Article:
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Although, technically since we had class tonight I’m barely three weeks behind on catechism journaling. Still, I need to catch up. Two weeks ago we went over the Mass and last week we discussed sacramentals and the sacraments. Both were general overview lessons; we will go much more in depth into each as we continue the course.

I took a crazy amount of notes for the mass lecture, but the interesting part was the effect it had on me the next time I attended mass. Most of the class/update/textbook was familiar to me already from having attended masses before, so I thought I wasn’t really learning much. In fact, I thought last week was a bit too basic, other than some really interesting etymology lessons. I was wrong. Because on Sunday I was hyperaware of all the steps, symbols, rituals as we went through them. My brain kept pinging back to what was said in class the Tuesday before. Also, I participated more in mass than I had before – I blessed myself with Holy Water upon entering (don’t normally do), I attempted the Sign of the Cross at the prescribed times (although it felt funny). I still have to type up my copious notes, but for the sake of journaling I think the effect of the class outweighs the notes, so I’m going with this as my official post. (Hopefully I’ll do better this week. Losing Artemis had a surprisingly large effect on how much I got done that week, and as I tell my college success class to encourage staying current or even ahead of one’s homework, once you fall behind it’s really hard to catch up again.)



Except "expanding" could also be called "babbling."

OH – did you know you kneel on your LEFT knee for humans (kings, wedding proposals, etc.) because the RIGHT knee is reserved for God? Last Sunday I managed to kneel on the right knee. That was harder than it should have been. I think I will always have to sit on the right side of the church to ensure I keep it up. Also, the interesting etymology bits: Euchrist and Litergy are from the Greek. Eucharist means “to thank” and liturgy means “public work” or “work of the people.” You aren’t just supposed to sit there during mass, you are supposed to actively participate (or work, people!) in the ritual. Mass is from the Latin phrase *ite missa est* meaning “it is the end.” Apparently they ended the service with that phrase, and we shorthanded it. During the class Father Cayer read from a book by St Justin Martyr from 165 AD. It was St Justin’s description of the mass. It was extremely similar to what we do now. And apparently from 1570 to 1962 the format of Mass didn’t change at all. Vatican II changed the language and some stuff (facing the congregation, etc.) but kept the heart of Litergy the same. So as he was reading from St Justin, I could easily picture every Mass I’ve ever attended. Amazing. He did that to say the following about ritual – we have ancient ties, we’re standing on centuries of development. He also compared rituals to trains – they will not stop for you. If you are late for a train, you have to catch up to it. But they also carry you along. So on those days when you are not inspired, you can still participate as it will carry you through. Better yet, on the days when you are inspired, that’s when it truly becomes the work of the people. I was a quite happy to hear him say this, because it actually mirrors what I said about standardized prayer versus improvised prayers.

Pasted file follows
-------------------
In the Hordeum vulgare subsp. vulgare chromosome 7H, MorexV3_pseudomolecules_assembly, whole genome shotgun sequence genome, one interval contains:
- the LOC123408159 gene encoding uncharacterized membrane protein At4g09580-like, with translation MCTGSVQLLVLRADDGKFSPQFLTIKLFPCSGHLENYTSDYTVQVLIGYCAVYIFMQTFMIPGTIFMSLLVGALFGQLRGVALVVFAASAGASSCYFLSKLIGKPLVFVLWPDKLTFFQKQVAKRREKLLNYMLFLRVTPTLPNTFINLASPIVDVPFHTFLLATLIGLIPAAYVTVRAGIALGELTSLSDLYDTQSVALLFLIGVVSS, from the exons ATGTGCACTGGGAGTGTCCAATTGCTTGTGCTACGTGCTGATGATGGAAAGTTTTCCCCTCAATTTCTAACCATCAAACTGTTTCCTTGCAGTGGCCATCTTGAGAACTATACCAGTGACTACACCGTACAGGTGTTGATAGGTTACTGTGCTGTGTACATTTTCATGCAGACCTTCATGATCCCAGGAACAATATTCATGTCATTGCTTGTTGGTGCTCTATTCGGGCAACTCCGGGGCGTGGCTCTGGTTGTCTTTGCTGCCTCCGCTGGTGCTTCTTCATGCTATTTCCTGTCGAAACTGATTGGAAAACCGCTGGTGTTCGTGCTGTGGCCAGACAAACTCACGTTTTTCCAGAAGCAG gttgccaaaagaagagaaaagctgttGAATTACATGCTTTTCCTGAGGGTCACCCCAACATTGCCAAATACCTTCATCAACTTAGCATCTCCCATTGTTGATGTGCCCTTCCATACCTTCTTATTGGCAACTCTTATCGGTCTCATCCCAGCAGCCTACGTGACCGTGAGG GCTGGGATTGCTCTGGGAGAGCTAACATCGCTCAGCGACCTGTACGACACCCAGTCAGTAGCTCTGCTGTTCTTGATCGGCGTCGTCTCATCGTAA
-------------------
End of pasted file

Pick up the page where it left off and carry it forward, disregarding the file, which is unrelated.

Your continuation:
OH – the other big breakthrough for me was I finally realized what they meant by *Feast of the xyz.* In my mind a feast is like Thanksgiving day or a buffet, but the feast is the Eucharist. They are at table, feasting. Also, each and every Eucharist symbolizes three days: Holy Thursday (at the table of the Lord), Good Friday (the crucifixion), and Easter Sunday (the resurrection) so each Mass is a mini-reenactment. I had no idea, and it actually took three explanations (a video, a pamphlet, and Father Cayer) before it clicked in my head, but when it did I couldn’t believe I didn’t notice it before.

FINALLY – the host of the cheesy 80’s video that they showed made a Simon and Garfunkle, quoting a line from Old Friends. During my walk at lunch that day, Old Friends was one of the songs I played. I love coincidences! Too bad it wasn’t a Beatles reference and a Beatles song – that would have been hysterical.

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